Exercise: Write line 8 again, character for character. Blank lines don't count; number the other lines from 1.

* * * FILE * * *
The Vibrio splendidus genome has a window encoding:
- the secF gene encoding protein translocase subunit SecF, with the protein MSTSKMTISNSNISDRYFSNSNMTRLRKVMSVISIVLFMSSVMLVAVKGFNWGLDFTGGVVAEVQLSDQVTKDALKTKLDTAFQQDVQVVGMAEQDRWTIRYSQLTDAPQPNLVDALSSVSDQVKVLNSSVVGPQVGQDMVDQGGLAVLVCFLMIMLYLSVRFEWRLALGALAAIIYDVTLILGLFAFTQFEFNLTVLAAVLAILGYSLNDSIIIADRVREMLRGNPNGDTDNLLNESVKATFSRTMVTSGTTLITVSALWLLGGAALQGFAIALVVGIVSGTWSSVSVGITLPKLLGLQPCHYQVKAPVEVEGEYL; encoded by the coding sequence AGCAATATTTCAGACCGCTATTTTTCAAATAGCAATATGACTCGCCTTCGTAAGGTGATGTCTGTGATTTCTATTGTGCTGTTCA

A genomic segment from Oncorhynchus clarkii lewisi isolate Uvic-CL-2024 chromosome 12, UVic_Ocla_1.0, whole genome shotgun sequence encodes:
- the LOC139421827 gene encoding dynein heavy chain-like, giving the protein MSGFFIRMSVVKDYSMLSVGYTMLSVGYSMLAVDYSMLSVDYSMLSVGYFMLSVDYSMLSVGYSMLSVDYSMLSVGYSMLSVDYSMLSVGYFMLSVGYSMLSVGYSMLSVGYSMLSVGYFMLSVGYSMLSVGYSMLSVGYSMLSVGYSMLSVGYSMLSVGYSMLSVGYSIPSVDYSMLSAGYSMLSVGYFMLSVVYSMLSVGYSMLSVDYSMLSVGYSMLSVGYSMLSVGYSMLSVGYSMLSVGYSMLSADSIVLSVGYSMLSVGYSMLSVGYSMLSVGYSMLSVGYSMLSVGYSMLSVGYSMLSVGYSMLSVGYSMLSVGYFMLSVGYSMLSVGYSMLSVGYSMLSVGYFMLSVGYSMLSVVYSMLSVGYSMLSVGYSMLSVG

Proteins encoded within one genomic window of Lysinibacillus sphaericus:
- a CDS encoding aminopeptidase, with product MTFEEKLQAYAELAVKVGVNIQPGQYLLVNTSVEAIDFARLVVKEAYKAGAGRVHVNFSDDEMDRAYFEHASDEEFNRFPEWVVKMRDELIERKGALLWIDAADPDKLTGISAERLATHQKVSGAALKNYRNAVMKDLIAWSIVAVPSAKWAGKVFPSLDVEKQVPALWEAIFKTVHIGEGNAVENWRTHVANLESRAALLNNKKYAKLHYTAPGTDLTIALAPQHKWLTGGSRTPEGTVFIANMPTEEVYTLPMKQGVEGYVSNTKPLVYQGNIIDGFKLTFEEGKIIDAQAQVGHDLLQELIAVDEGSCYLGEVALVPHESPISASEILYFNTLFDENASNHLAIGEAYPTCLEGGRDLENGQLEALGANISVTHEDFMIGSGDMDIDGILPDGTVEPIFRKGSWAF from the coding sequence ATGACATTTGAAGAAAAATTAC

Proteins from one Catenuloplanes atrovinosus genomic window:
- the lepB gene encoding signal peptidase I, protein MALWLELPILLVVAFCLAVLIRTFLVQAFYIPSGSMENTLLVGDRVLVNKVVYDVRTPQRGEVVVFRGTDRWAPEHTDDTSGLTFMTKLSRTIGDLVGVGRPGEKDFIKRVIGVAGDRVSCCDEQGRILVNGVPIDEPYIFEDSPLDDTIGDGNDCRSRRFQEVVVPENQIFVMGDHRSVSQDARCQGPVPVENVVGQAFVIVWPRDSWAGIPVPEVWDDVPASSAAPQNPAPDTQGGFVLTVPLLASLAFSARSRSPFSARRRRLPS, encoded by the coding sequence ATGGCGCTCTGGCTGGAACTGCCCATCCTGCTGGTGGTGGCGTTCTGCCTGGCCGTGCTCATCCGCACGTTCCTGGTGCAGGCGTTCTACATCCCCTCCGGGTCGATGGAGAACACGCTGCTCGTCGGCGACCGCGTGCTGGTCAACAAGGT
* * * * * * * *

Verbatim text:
- the lepB gene encoding signal peptidase I, protein MALWLELPILLVVAFCLAVLIRTFLVQAFYIPSGSMENTLLVGDRVLVNKVVYDVRTPQRGEVVVFRGTDRWAPEHTDDTSGLTFMTKLSRTIGDLVGVGRPGEKDFIKRVIGVAGDRVSCCDEQGRILVNGVPIDEPYIFEDSPLDDTIGDGNDCRSRRFQEVVVPENQIFVMGDHRSVSQDARCQGPVPVENVVGQAFVIVWPRDSWAGIPVPEVWDDVPASSAAPQNPAPDTQGGFVLTVPLLASLAFSARSRSPFSARRRRLPS, encoded by the coding sequence ATGGCGCTCTGGCTGGAACTGCCCATCCTGCTGGTGGTGGCGTTCTGCCTGGCCGTGCTCATCCGCACGTTCCTGGTGCAGGCGTTCTACATCCCCTCCGGGTCGATGGAGAACACGCTGCTCGTCGGCGACCGCGTGCTGGTCAACAAGGT